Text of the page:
India's Election Commission has called off voting in Vellore in the southern state of Tamil Nadu after officials allegedly found cash and other evidence suggesting that one of the candidates was bribing voters.
Vellore was scheduled to go the polls along with the state's 38 other parliamentary seats on Thursday. It has around 1.4 million registered voters.The candidate - Kathir Anand - is a member of the Dravida Munnetra Kazhagam (DMK), a regional party and the main opposition in the state.
Mr Anand has already asked the commission to revoke the order, alleging that the entire operation was "stage-managed" by the governing party, All India Anna Dravida Munnetra Kazhagam (AIADMK).
While analysts and observers widely believe that bribing voters - with cash, liquor or freebies - is common during Indian elections, polls have rarely been cancelled because evidence is often hard to come by.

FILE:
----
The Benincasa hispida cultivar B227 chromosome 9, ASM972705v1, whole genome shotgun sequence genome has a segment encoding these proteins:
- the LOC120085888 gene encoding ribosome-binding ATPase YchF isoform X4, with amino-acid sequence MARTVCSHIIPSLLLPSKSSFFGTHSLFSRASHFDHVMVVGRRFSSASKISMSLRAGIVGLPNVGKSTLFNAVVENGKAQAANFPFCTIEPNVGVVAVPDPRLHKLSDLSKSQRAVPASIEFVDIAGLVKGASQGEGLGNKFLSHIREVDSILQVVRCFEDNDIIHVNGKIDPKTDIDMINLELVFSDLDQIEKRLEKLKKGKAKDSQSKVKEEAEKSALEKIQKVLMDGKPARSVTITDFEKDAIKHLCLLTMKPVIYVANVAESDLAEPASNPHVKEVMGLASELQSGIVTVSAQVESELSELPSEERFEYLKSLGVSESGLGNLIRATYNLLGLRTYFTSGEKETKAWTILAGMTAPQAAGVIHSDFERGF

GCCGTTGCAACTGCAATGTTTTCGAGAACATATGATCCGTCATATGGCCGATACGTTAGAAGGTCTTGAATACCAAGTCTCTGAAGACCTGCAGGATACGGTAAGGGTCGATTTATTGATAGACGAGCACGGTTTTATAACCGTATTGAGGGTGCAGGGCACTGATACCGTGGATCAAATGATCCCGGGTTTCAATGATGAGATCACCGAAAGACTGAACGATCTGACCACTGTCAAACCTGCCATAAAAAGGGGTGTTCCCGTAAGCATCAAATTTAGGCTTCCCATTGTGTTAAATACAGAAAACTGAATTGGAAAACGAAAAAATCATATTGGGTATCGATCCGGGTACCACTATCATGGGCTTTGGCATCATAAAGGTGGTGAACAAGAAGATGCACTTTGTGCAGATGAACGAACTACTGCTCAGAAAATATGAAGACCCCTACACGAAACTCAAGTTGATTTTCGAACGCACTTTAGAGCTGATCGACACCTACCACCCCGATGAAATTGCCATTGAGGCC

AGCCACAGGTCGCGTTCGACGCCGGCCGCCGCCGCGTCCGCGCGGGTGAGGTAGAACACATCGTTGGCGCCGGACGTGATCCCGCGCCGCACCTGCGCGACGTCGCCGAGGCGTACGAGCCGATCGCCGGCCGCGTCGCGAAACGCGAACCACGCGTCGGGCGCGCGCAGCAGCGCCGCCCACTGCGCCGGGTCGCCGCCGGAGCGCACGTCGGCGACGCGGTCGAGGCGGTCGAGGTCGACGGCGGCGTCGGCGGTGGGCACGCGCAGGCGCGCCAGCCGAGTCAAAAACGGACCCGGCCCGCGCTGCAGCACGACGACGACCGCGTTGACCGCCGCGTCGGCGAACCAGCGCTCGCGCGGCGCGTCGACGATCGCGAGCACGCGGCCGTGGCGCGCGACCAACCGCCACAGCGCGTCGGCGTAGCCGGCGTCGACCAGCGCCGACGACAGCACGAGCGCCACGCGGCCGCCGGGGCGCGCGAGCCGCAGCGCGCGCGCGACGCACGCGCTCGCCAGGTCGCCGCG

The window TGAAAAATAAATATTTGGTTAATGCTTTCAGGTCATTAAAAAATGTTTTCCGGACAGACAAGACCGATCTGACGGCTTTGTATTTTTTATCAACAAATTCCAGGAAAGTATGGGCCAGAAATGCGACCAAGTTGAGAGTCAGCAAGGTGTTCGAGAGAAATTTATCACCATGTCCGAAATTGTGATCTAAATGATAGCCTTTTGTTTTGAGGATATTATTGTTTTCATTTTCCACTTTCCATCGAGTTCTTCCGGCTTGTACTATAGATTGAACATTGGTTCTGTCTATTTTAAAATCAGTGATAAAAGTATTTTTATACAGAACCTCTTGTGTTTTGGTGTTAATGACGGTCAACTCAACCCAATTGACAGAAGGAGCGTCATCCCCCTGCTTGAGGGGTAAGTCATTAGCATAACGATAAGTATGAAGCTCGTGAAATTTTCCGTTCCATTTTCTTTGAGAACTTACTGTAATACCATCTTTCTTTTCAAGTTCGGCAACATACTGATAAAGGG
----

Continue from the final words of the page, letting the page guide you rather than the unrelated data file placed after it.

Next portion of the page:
In this case officials say they found 11 crore rupees ($1.5m; £1.2m) at the home of a man whose brother-in-law works for DMK. They also found documents detailing the break-up of voters across the constituency and how the money would be distributed.
The party worker has since confessed that the cash belonged to him and that it was "meant to influence voters in favour of" Anand, the Election Commission said in a statement.
They were able to trace the money to Anand based on an earlier search of his home and a college his family runs.
Research suggests that bribes don't actually win votes in India, but that doesn't seem to stop political parties from trying anyway.
But this is certainly a blow to DMK, which is contesting its first election since the death of Muthuvel Karunanidhi, a party veteran and one of India's most iconic politicians.
And the announcement came on Tuesday evening, around the same time news broke that the house of another DMK leader, Kanimozhi, was raided by income tax officials for unaccounted cash. They later said they had received a "false tip".